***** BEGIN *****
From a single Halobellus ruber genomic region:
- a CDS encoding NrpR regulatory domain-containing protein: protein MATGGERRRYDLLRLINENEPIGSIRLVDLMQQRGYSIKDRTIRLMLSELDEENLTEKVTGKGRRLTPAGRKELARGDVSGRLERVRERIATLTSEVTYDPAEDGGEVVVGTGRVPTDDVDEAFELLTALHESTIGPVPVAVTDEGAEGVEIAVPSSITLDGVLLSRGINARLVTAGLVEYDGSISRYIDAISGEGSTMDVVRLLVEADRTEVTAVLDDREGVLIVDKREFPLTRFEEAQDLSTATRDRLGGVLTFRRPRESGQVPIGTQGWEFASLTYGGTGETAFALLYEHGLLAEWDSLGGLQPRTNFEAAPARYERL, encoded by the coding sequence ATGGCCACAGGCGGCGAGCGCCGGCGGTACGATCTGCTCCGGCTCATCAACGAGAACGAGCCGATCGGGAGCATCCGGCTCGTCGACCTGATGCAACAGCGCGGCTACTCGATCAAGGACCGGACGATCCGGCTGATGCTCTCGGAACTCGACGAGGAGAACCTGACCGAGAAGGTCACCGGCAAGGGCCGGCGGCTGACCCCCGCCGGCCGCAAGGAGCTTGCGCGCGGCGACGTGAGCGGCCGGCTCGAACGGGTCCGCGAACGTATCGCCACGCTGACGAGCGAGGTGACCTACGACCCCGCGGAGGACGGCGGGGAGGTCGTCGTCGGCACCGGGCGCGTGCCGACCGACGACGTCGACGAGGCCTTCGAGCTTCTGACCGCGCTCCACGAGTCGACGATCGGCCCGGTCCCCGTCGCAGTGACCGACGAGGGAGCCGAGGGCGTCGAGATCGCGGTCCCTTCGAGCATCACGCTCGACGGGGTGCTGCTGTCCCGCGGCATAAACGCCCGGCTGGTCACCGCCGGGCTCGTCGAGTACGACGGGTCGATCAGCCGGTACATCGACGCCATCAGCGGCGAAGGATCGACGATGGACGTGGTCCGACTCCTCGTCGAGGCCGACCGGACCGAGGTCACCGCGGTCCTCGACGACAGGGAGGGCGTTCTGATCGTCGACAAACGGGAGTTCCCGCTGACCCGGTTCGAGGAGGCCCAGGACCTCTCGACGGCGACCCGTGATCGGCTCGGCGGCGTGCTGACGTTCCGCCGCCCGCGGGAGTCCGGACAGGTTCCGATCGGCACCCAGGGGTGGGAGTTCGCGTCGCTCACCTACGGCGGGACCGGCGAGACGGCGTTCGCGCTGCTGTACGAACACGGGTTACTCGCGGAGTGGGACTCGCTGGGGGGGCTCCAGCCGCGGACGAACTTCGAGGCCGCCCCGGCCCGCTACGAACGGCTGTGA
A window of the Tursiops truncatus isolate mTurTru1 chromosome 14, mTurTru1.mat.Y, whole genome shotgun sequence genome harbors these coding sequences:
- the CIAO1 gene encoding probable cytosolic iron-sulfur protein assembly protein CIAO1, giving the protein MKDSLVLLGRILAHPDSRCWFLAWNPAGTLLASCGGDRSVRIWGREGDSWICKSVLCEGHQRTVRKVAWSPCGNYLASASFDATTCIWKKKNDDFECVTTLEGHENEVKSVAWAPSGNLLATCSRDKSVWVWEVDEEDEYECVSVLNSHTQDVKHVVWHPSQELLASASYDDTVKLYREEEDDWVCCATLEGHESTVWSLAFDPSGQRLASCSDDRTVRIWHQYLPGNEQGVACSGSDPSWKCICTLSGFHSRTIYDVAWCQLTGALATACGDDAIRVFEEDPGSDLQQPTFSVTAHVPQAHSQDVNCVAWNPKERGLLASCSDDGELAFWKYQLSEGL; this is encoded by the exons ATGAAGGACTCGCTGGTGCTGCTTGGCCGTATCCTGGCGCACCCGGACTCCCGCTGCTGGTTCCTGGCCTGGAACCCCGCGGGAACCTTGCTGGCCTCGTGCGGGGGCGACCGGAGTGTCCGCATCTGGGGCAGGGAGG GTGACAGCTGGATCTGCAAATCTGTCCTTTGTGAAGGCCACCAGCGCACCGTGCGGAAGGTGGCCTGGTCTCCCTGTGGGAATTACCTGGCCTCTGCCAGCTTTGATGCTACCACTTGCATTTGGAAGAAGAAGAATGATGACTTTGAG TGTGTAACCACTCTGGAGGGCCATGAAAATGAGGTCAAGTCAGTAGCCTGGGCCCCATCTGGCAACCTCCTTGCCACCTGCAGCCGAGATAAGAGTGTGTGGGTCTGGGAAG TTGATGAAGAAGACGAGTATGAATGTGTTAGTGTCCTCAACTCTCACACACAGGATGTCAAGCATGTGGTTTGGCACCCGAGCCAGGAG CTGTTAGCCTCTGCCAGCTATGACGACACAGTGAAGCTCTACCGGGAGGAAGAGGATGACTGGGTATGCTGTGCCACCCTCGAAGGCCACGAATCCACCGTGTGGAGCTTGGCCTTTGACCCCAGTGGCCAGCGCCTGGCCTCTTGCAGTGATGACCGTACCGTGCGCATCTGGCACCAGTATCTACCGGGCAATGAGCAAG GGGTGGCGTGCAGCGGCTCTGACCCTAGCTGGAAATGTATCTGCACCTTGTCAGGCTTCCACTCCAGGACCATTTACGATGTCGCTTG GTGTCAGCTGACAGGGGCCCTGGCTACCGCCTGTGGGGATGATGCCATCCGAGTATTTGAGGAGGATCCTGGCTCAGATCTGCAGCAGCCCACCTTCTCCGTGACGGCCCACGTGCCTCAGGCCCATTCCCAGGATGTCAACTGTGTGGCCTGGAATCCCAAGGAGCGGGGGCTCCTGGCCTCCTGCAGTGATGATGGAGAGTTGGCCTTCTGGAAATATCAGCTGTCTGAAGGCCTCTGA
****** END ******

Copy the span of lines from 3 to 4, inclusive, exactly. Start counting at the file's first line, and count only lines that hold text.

A window of the Tursiops truncatus isolate mTurTru1 chromosome 14, mTurTru1.mat.Y, whole genome shotgun sequence genome harbors these coding sequences:
- the CIAO1 gene encoding probable cytosolic iron-sulfur protein assembly protein CIAO1, giving the protein MKDSLVLLGRILAHPDSRCWFLAWNPAGTLLASCGGDRSVRIWGREGDSWICKSVLCEGHQRTVRKVAWSPCGNYLASASFDATTCIWKKKNDDFECVTTLEGHENEVKSVAWAPSGNLLATCSRDKSVWVWEVDEEDEYECVSVLNSHTQDVKHVVWHPSQELLASASYDDTVKLYREEEDDWVCCATLEGHESTVWSLAFDPSGQRLASCSDDRTVRIWHQYLPGNEQGVACSGSDPSWKCICTLSGFHSRTIYDVAWCQLTGALATACGDDAIRVFEEDPGSDLQQPTFSVTAHVPQAHSQDVNCVAWNPKERGLLASCSDDGELAFWKYQLSEGL; this is encoded by the exons ATGAAGGACTCGCTGGTGCTGCTTGGCCGTATCCTGGCGCACCCGGACTCCCGCTGCTGGTTCCTGGCCTGGAACCCCGCGGGAACCTTGCTGGCCTCGTGCGGGGGCGACCGGAGTGTCCGCATCTGGGGCAGGGAGG GTGACAGCTGGATCTGCAAATCTGTCCTTTGTGAAGGCCACCAGCGCACCGTGCGGAAGGTGGCCTGGTCTCCCTGTGGGAATTACCTGGCCTCTGCCAGCTTTGATGCTACCACTTGCATTTGGAAGAAGAAGAATGATGACTTTGAG TGTGTAACCACTCTGGAGGGCCATGAAAATGAGGTCAAGTCAGTAGCCTGGGCCCCATCTGGCAACCTCCTTGCCACCTGCAGCCGAGATAAGAGTGTGTGGGTCTGGGAAG TTGATGAAGAAGACGAGTATGAATGTGTTAGTGTCCTCAACTCTCACACACAGGATGTCAAGCATGTGGTTTGGCACCCGAGCCAGGAG CTGTTAGCCTCTGCCAGCTATGACGACACAGTGAAGCTCTACCGGGAGGAAGAGGATGACTGGGTATGCTGTGCCACCCTCGAAGGCCACGAATCCACCGTGTGGAGCTTGGCCTTTGACCCCAGTGGCCAGCGCCTGGCCTCTTGCAGTGATGACCGTACCGTGCGCATCTGGCACCAGTATCTACCGGGCAATGAGCAAG GGGTGGCGTGCAGCGGCTCTGACCCTAGCTGGAAATGTATCTGCACCTTGTCAGGCTTCCACTCCAGGACCATTTACGATGTCGCTTG GTGTCAGCTGACAGGGGCCCTGGCTACCGCCTGTGGGGATGATGCCATCCGAGTATTTGAGGAGGATCCTGGCTCAGATCTGCAGCAGCCCACCTTCTCCGTGACGGCCCACGTGCCTCAGGCCCATTCCCAGGATGTCAACTGTGTGGCCTGGAATCCCAAGGAGCGGGGGCTCCTGGCCTCCTGCAGTGATGATGGAGAGTTGGCCTTCTGGAAATATCAGCTGTCTGAAGGCCTCTGA